Last Updated on 09/30/2016 by Chris Gampat
All Images By Corey Rich. Used With Permission, Courtesy of Red Bull Illume.
Corey Rich is one of the biggest names in the action and adventure photography genres, and as a participant in this years’ Red Bull Illume contest, we had the opportunity to speak with Corey to learn about what gets his creative juices flowing, his mind inspired, and his camera snapping.
Phoblographer: How did you get into photography in general?
Corey: You know, I was a gymnast as a kid and I won a pull-up contest on our jr. high school campus. I did 35 pull-ups and one of the PE teachers on campus invited me to go rock climbing that weekend. My father being a school teacher thought that was a good idea, so I went rock climbing. I ended up falling in love with every aspect of rock climbing, the kind of mental and physical challenge, the hanging out with adults and storytelling aspect.
The sort of natural inclination of these adventures was to try and capture pictures of them. So I borrowed my father’s SLR film camera that next weekend and tried to make compelling photographs of those weekend adventures. I learned almost immediately that it was hard, it turns out just owning a nice camera is not what makes great photographs, it’s what you do in your head.
But that was it, I was hooked on climbing and I was hooked on photography at 13 years old.
Phoblographer: You are known for your action/adventure/outdoor images. When did you know that was what you wanted to do? How did you go about making that dream a reality?
Corey: I never really set out to make photography a career. I don’t know if it was something that my parents instilled in me, but I have always been a pretty passionate person in whatever it is that I am dong. I can’t multitask and I don’t have a lot of skill sets – in fact, I always joke that I only have a few skills and one of them is photography or storytelling. I always just focused on what I loved and put as much of my time and energy into that as I could.
Early in my life that was photography and the outdoors., being in an adventure or part of an adventure and taking pictures of them. Now I look back, and I am 40 years old, so 27 years after I first picked up a camera at 13 and I think it is incredible that I managed to get both photography and storytelling on that limited list of skills that I have, and I wouldn’t trade it for the world.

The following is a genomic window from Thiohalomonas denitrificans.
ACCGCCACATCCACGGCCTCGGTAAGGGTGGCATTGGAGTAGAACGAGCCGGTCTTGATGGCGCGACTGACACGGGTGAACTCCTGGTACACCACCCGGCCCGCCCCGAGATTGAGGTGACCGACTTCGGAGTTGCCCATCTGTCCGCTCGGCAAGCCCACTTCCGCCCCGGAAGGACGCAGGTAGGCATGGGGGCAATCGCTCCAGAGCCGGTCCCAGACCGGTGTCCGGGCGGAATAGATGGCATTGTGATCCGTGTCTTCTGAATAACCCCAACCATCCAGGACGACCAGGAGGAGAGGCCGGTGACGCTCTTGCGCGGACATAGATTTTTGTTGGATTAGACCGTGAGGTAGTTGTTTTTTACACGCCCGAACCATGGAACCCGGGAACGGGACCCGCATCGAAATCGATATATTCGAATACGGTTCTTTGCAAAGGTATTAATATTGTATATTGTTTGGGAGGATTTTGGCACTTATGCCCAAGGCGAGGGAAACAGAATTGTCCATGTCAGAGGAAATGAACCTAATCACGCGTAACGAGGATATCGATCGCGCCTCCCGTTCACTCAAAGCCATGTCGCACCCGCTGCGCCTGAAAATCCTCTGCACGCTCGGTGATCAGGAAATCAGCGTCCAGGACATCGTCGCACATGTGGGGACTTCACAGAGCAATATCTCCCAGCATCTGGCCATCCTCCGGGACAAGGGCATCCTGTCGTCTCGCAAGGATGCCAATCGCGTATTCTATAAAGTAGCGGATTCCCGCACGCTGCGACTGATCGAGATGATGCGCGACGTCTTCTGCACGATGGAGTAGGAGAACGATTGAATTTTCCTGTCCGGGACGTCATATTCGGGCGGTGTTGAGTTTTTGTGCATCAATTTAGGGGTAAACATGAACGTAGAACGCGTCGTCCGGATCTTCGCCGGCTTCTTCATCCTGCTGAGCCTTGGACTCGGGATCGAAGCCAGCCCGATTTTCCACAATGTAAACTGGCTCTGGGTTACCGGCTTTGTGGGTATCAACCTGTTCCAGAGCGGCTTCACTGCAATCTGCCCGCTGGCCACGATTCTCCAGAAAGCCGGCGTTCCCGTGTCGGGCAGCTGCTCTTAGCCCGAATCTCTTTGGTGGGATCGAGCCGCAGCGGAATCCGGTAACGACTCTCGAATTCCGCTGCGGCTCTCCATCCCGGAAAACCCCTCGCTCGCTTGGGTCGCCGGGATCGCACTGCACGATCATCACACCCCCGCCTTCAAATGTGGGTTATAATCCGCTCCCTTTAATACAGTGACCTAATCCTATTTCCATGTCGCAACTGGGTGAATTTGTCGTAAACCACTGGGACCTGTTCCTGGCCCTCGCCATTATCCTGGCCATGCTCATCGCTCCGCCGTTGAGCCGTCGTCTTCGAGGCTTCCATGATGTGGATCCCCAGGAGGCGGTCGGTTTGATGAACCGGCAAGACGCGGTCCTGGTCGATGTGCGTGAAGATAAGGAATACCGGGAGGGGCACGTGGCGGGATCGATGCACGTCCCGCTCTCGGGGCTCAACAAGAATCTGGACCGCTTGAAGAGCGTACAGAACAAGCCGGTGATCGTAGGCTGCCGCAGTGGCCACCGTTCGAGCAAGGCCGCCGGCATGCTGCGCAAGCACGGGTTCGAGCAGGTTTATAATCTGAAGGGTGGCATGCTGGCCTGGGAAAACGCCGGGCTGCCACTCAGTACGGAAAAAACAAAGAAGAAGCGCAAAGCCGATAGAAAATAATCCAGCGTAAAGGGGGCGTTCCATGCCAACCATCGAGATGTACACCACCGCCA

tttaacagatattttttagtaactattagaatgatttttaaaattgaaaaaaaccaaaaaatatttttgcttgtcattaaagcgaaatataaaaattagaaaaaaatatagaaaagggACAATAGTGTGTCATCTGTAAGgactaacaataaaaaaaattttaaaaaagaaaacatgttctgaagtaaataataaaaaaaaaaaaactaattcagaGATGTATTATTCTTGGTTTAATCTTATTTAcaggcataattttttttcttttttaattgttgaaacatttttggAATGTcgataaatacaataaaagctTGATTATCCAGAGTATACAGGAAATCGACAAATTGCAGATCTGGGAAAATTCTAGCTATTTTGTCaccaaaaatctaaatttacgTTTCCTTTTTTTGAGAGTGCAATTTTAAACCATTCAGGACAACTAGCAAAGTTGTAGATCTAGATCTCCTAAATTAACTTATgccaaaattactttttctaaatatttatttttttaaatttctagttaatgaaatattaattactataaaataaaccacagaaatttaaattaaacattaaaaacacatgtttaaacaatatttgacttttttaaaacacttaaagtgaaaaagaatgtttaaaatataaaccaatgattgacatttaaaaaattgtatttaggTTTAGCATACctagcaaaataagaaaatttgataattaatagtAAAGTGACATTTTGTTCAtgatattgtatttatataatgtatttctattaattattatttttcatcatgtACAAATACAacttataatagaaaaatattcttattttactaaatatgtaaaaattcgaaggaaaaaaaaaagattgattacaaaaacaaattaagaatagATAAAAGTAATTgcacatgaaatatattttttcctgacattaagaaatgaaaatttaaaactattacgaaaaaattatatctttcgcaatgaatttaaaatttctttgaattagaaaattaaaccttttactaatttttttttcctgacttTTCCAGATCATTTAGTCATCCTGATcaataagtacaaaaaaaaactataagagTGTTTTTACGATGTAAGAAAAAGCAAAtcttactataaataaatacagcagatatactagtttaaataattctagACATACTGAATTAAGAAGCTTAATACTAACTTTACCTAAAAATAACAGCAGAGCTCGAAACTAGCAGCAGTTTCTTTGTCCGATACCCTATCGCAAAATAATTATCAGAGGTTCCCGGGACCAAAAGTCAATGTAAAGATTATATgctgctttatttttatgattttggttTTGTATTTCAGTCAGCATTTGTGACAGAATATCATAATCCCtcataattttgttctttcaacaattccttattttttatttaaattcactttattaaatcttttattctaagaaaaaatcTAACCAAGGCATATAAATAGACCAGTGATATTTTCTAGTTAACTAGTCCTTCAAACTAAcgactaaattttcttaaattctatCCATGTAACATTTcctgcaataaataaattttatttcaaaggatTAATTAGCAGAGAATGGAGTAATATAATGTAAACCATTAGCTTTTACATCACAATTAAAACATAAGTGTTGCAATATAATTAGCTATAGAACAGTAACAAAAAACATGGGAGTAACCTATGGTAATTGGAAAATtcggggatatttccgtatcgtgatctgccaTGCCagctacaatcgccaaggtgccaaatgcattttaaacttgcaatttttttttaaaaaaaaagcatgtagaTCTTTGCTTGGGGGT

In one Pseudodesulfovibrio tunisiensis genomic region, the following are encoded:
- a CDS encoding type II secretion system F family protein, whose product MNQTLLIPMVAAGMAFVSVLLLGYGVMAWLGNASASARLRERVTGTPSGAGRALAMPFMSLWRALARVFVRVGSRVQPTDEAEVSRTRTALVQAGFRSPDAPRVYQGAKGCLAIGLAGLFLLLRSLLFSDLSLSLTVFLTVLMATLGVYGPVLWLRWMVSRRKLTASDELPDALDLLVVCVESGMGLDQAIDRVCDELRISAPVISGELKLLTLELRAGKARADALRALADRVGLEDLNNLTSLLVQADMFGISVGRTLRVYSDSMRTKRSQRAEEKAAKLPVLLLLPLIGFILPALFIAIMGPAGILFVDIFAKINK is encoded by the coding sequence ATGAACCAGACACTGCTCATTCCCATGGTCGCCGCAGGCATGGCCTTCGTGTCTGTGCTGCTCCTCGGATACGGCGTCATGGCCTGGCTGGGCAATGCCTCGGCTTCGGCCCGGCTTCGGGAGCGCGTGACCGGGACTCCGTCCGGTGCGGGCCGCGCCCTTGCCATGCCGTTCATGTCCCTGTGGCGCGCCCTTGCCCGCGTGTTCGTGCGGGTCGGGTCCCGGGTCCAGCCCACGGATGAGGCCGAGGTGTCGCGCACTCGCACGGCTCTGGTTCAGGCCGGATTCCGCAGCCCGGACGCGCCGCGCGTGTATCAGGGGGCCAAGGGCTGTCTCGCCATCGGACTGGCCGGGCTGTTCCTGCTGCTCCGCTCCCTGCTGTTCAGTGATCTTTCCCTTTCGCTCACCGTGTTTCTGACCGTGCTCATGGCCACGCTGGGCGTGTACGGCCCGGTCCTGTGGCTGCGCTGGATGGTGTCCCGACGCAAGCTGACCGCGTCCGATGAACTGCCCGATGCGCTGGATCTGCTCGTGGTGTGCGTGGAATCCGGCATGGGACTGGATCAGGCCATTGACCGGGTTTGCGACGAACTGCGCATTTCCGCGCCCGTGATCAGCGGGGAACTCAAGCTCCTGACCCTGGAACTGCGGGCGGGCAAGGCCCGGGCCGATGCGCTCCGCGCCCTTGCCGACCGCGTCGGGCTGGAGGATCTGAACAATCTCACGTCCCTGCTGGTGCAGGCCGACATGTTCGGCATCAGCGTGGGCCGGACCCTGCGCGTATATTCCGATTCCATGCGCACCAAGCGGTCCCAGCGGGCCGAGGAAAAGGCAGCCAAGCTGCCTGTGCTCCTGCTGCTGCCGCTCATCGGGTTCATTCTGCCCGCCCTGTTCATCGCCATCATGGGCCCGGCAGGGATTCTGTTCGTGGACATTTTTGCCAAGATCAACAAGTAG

The way that you make it a reality, or at least the way that I made it a reality, was that I started early and I never had a business plan. I never intended to make this my career, I just focused on doing what I love, as often and at the highest level that I could.
Phoblographer: Who or what inspires you? How do you draw on that in your work?
Corey: I had a few mentors that really had an enormous impact on me. Some were photographers, some were climbers, some were just role models in life. If I had to pick someone it would be Tom Frost, an extraordinary human being, a pioneer in the climbing and adventure photography world, and an incredible photographer.
But honestly, I get more inspiration from just looking at the work of hundreds of other photographers, reading backstories, and getting to know these people in person or online. I also find a lot of inspiration from listening to podcasts and audiobooks, profiles, biographies of people who are just good at what they do – that are committed to what they do. It doesn’t need to be a photographer, it could be a musician, a business leader, a teacher, or a scientist. It’s just about getting inside the brains of people that are really committed to what they do.
I find lots of inspiration in realizing and learning from people who have committed their lives to what they are passionate about. I think it helps me continue to commit my life to what I am passionate about.
Phoblographer: What is your primary kit? Why did/do you choose this kit over other possible options?
Corey: I am a Nikon Ambassador in the United States, but that is by choice. I’ve chosen to use Nikon equipment because it’s best in class. I am in really remote and rugged situations and I need the most durable equipment on the planet – and that is Nikon.